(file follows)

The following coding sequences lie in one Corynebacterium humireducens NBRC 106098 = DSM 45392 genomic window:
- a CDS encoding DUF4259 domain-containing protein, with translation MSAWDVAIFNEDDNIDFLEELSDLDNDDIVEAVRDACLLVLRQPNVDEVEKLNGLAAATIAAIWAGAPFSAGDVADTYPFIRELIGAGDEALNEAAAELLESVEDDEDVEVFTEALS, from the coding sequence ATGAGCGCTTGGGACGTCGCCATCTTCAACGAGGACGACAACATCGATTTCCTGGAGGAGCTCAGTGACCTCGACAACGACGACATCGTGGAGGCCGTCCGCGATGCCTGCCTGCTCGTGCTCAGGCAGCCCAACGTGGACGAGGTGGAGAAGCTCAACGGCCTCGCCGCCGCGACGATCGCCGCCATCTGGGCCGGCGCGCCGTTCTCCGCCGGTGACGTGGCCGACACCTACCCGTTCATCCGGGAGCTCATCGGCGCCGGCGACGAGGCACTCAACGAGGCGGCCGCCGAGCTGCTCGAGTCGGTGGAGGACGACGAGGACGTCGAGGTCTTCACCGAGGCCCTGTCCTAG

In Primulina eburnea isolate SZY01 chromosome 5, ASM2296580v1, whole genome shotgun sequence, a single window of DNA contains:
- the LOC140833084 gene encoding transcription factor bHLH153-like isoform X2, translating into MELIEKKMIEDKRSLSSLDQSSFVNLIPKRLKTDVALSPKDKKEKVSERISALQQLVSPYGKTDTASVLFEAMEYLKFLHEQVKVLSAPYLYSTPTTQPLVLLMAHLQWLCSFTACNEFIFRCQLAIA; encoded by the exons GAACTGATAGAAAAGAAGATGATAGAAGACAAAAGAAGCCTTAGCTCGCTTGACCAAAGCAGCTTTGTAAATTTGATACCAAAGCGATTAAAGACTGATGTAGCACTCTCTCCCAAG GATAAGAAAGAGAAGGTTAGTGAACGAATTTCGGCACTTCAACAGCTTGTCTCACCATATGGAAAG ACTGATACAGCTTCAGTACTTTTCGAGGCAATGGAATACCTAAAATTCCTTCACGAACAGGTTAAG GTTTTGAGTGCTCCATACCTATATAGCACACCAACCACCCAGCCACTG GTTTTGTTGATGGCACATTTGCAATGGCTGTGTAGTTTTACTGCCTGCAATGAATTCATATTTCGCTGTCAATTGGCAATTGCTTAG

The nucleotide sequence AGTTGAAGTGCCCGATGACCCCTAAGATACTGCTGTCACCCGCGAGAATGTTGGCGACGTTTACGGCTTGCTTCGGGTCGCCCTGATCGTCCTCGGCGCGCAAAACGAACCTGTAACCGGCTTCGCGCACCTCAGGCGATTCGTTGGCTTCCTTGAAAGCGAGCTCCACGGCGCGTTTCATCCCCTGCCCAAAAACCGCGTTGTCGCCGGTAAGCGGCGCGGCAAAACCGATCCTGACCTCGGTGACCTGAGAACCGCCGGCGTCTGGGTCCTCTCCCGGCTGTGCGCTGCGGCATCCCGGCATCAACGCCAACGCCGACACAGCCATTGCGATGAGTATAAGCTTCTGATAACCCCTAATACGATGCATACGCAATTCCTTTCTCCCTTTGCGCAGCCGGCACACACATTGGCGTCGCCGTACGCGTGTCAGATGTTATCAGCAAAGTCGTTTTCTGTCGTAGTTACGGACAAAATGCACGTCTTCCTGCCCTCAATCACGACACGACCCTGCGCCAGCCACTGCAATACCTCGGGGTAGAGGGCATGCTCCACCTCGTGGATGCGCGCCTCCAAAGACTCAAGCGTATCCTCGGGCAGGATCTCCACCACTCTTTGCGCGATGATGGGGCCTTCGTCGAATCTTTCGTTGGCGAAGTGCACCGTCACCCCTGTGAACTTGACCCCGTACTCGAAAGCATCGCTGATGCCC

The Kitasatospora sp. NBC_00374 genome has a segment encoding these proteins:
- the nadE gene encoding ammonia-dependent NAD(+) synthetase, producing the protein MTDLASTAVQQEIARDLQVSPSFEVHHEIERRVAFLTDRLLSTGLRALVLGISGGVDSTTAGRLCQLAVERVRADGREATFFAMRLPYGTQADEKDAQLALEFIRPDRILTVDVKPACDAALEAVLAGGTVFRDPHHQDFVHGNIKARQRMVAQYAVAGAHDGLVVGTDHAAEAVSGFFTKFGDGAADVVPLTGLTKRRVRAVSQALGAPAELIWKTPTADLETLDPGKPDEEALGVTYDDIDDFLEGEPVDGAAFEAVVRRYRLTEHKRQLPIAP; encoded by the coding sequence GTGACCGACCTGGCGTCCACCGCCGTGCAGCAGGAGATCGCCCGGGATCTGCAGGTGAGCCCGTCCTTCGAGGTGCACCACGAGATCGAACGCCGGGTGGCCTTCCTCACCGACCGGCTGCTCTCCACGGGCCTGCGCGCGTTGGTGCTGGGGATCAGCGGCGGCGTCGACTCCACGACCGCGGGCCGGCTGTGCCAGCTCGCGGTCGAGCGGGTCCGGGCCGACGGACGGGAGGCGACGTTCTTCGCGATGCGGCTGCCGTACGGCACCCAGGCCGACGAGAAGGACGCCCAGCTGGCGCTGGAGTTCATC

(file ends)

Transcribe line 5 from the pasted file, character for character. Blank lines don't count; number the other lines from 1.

The nucleotide sequence AGTTGAAGTGCCCGATGACCCCTAAGATACTGCTGTCACCCGCGAGAATGTTGGCGACGTTTACGGCTTGCTTCGGGTCGCCCTGATCGTCCTCGGCGCGCAAAACGAACCTGTAACCGGCTTCGCGCACCTCAGGCGATTCGTTGGCTTCCTTGAAAGCGAGCTCCACGGCGCGTTTCATCCCCTGCCCAAAAACCGCGTTGTCGCCGGTAAGCGGCGCGGCAAAACCGATCCTGACCTCGGTGACCTGAGAACCGCCGGCGTCTGGGTCCTCTCCCGGCTGTGCGCTGCGGCATCCCGGCATCAACGCCAACGCCGACACAGCCATTGCGATGAGTATAAGCTTCTGATAACCCCTAATACGATGCATACGCAATTCCTTTCTCCCTTTGCGCAGCCGGCACACACATTGGCGTCGCCGTACGCGTGTCAGATGTTATCAGCAAAGTCGTTTTCTGTCGTAGTTACGGACAAAATGCACGTCTTCCTGCCCTCAATCACGACACGACCCTGCGCCAGCCACTGCAATACCTCGGGGTAGAGGGCATGCTCCACCTCGTGGATGCGCGCCTCCAAAGACTCAAGCGTATCCTCGGGCAGGATCTCCACCACTCTTTGCGCGATGATGGGGCCTTCGTCGAATCTTTCGTTGGCGAAGTGCACCGTCACCCCTGTGAACTTGACCCCGTACTCGAAAGCATCGCTGATGCCC